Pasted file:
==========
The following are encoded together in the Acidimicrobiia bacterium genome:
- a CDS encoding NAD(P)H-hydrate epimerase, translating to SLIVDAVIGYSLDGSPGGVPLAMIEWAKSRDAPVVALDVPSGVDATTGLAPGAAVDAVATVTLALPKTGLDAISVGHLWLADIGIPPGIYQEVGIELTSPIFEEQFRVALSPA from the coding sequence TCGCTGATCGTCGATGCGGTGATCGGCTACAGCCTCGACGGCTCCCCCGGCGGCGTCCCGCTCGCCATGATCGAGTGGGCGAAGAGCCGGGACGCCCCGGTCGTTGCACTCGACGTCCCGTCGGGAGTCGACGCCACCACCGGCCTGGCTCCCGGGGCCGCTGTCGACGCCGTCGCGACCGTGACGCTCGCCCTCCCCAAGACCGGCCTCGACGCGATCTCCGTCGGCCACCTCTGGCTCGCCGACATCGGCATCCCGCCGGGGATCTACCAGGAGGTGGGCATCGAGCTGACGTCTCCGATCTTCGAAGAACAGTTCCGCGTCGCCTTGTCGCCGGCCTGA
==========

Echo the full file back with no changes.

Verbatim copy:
The following are encoded together in the Acidimicrobiia bacterium genome:
- a CDS encoding NAD(P)H-hydrate epimerase, translating to SLIVDAVIGYSLDGSPGGVPLAMIEWAKSRDAPVVALDVPSGVDATTGLAPGAAVDAVATVTLALPKTGLDAISVGHLWLADIGIPPGIYQEVGIELTSPIFEEQFRVALSPA from the coding sequence TCGCTGATCGTCGATGCGGTGATCGGCTACAGCCTCGACGGCTCCCCCGGCGGCGTCCCGCTCGCCATGATCGAGTGGGCGAAGAGCCGGGACGCCCCGGTCGTTGCACTCGACGTCCCGTCGGGAGTCGACGCCACCACCGGCCTGGCTCCCGGGGCCGCTGTCGACGCCGTCGCGACCGTGACGCTCGCCCTCCCCAAGACCGGCCTCGACGCGATCTCCGTCGGCCACCTCTGGCTCGCCGACATCGGCATCCCGCCGGGGATCTACCAGGAGGTGGGCATCGAGCTGACGTCTCCGATCTTCGAAGAACAGTTCCGCGTCGCCTTGTCGCCGGCCTGA